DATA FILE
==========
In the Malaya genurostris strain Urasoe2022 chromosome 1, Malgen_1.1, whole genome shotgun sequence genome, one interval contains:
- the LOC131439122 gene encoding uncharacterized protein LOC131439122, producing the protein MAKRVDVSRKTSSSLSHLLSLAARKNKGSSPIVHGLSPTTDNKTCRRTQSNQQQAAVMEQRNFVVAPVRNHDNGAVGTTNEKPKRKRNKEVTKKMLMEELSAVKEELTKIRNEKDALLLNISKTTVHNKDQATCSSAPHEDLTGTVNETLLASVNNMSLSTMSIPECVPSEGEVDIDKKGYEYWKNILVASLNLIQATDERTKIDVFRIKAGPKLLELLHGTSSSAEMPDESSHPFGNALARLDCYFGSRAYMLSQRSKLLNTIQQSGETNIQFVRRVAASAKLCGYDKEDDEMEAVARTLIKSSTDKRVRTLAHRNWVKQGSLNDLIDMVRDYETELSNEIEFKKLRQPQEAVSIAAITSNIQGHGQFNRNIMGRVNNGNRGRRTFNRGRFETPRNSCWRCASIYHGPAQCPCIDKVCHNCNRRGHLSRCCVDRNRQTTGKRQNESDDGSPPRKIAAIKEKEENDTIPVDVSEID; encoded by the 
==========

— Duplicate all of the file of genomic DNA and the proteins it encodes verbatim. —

In the Malaya genurostris strain Urasoe2022 chromosome 1, Malgen_1.1, whole genome shotgun sequence genome, one interval contains:
- the LOC131439122 gene encoding uncharacterized protein LOC131439122, producing the protein MAKRVDVSRKTSSSLSHLLSLAARKNKGSSPIVHGLSPTTDNKTCRRTQSNQQQAAVMEQRNFVVAPVRNHDNGAVGTTNEKPKRKRNKEVTKKMLMEELSAVKEELTKIRNEKDALLLNISKTTVHNKDQATCSSAPHEDLTGTVNETLLASVNNMSLSTMSIPECVPSEGEVDIDKKGYEYWKNILVASLNLIQATDERTKIDVFRIKAGPKLLELLHGTSSSAEMPDESSHPFGNALARLDCYFGSRAYMLSQRSKLLNTIQQSGETNIQFVRRVAASAKLCGYDKEDDEMEAVARTLIKSSTDKRVRTLAHRNWVKQGSLNDLIDMVRDYETELSNEIEFKKLRQPQEAVSIAAITSNIQGHGQFNRNIMGRVNNGNRGRRTFNRGRFETPRNSCWRCASIYHGPAQCPCIDKVCHNCNRRGHLSRCCVDRNRQTTGKRQNESDDGSPPRKIAAIKEKEENDTIPVDVSEID; encoded by the 